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2016 Jan Feb Marina World

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The magazine for the marina industry

SETTING THE STANDARD FOR

SETTING THE STANDARD FOR BOAT HANDLING EQUIPMENT Versatile hydraulic trailers Hydraulically expanding width frame Full frame lift for easy lift and set Complete suite of options available Factory pricing on all equipment sales MW2016JanFeb.indd 44 05/01/2016 09:36:01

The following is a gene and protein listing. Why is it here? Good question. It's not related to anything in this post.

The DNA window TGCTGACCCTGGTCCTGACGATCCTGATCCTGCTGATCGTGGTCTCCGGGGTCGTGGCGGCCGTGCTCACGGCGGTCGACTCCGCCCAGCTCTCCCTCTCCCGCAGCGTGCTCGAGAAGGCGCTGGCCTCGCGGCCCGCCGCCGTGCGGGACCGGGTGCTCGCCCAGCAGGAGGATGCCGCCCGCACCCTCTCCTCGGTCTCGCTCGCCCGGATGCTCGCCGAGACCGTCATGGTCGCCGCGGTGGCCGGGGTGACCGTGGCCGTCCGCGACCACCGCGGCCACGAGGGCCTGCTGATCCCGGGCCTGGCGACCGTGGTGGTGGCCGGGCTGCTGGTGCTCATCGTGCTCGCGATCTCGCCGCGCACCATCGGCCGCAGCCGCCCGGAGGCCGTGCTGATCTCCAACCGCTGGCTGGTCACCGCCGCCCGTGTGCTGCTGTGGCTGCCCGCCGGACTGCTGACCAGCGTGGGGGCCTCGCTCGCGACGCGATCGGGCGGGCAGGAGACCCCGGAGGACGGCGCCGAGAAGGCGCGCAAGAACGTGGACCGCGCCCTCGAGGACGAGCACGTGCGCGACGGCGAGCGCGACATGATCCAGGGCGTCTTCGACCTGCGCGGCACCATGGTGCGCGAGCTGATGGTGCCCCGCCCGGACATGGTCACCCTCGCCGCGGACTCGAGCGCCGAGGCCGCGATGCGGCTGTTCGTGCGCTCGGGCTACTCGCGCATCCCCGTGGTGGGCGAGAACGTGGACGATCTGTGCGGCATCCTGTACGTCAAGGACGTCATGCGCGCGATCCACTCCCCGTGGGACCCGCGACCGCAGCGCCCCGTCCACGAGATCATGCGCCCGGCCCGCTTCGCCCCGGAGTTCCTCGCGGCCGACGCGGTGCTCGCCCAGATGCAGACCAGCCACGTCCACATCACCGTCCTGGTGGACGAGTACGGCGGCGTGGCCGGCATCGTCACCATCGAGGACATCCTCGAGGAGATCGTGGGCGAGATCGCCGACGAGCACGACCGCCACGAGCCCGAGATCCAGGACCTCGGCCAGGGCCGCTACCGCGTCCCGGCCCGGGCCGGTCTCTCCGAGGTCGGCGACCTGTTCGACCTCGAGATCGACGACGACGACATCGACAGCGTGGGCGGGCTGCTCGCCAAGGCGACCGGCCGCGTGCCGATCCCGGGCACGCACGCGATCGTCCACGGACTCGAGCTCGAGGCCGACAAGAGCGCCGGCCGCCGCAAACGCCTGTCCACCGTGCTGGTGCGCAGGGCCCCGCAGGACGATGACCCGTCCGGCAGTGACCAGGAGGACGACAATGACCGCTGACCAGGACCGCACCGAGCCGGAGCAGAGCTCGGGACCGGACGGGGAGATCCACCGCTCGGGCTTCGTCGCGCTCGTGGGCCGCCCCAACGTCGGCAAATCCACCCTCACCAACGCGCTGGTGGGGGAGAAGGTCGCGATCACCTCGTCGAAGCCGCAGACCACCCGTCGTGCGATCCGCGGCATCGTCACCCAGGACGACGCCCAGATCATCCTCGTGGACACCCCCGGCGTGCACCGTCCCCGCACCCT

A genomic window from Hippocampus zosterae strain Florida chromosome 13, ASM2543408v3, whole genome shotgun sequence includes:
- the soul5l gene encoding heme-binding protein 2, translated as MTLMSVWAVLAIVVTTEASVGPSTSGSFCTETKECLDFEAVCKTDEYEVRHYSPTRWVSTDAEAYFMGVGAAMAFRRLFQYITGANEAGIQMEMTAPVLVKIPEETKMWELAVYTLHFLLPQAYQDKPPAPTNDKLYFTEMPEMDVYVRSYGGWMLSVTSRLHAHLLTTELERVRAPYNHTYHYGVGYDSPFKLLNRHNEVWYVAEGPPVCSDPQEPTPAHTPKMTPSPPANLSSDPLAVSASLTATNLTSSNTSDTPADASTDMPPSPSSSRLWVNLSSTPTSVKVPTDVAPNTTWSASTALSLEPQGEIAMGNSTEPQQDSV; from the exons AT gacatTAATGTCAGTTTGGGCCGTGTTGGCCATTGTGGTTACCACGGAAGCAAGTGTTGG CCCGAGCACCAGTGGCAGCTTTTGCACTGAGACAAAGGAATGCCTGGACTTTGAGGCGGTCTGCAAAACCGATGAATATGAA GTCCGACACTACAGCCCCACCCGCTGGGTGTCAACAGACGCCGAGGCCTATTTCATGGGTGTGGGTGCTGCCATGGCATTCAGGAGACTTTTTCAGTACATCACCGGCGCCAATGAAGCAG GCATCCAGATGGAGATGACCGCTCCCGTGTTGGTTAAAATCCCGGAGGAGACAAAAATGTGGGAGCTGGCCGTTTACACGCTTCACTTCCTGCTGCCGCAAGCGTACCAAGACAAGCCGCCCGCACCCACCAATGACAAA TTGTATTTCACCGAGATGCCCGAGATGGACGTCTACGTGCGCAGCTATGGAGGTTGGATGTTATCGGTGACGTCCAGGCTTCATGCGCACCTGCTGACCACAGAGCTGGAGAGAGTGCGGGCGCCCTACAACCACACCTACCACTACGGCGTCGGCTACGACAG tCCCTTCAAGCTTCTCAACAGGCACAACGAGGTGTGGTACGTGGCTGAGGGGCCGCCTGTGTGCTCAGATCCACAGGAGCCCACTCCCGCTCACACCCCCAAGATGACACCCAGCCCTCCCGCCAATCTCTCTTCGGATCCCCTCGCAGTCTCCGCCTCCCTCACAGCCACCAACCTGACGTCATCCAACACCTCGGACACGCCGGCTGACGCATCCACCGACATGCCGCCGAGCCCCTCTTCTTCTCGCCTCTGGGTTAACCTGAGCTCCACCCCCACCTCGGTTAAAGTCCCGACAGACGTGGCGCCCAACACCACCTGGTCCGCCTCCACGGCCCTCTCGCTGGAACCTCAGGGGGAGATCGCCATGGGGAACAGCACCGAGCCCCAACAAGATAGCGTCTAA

PLANNING & DESIGN More and more regulations are issued every year, mostly in order to control things but also often as a result of political correctness. The latter are often the costly ones. Noise control - from gates screeching through to air conditioning equipment humming - and control of light pollution, were non-existent issues in the 1980s but are part of environmental control compliance today. All this, of course, varies depending on country, area and local yachting tradition. Many authorities see new marinas as a King Midas residence and impose burdens in fees, leases and, sometimes what are euphemistically called personal incentives, that are too heavy. Others are afraid to loose control and shy away from involving outside consultants for advice, and a few think they can do the job alone and make all the profit. You do not have to be a genius to build a breakwater and drop in a few pontoons, do you? Well, answer this after your first three seasons... The developer marina We have dealt with legal/social/ political preparations. The next step is the boat mix. Small or big? How many of each? The easy years when a marina would be built and wait to achieve maximum occupancy (which not necessarily means full capacity) in a reasonable period of time are gone. Again, subjects such as place, demographics, weather, geography, history and access, to name a few, play an important role in creating the character of a marina, for which the facility will be judged by future clients. Is it a destination people want to visit Security should be adequate but not intrusive. (transient clients)? Is it a spot where clients want to leave boats during the low season (winterising clients)? Is it a fancy marina where people want to see and be seen? Lately, the tendency is to build or refurbish marinas for bigger yachts (20m and longer). While a 15m yacht was a custom made craft in the '60s, 40m yachts are built today in production series. It is tempting to have bigger berths occupied by yachts that deliver more money than small ones, but it is not only berth size that makes a captain choose a marina. Nor is it available power. Big berths are good, but when one of these is unoccupied, the percentage of the marina occupancy falls drastically. When you have smaller berths, fluctuations are easier to deal with. The cost of extra manoeuvring space, power supply, rubbish collection and car park space for bigger yachts must be well assessed before deciding on the boat mix. The ratio for investment/ maintenance/income could be very disappointing. Award-winning Marina di Rodi Garganico on the Adriatic is a bustling communityfocused destination with a wide variety of berths and a marina village favoured by locals and visitors. The user’s marina A lack of security - including access control - car parking close to the yacht, available parking for suppliers, and internet quality are pet hates and will make any captain or yacht user look elsewhere for a berth. Personnel are also vitally important. A successful marina runs a constant training programme. Such training is not only about maritime issues but also about the business of hospitality. Dockhands are the first people a boater meets upon arrival. A friendly attitude is necessary but this is far from being enough. Guests must feel welcomed, pampered, safe and comfortable. A dockhand should be able to read the client’s mind and react to minimal indications, like offering to take rubbish to the collection point if he sees the client stepping ashore with it. All marina personnel must master the art of saying “no” by giving it a positive twist: “I will find out, and if we do not have it I will look for an alternative”. These are attitudes that will set the marina apart from others and secure customer loyalty. He won’t want to be anywhere else. All this creates a community, a group of people enjoying the water, the same sport and the great treatment the marina gives them. And these subjective issues must be backed up by a marina design based on operational needs and customer comfort. A successful marina by coincidence is something of the past. Oscar Siches CMM is a marina consultant and partner/manager of two marinas in Mallorca, Spain. He can be contacted on email: oscar@siches.com www.marinaworld.com - January/February 2016 45 MW2016JanFeb.indd 45 05/01/2016 09:36:04

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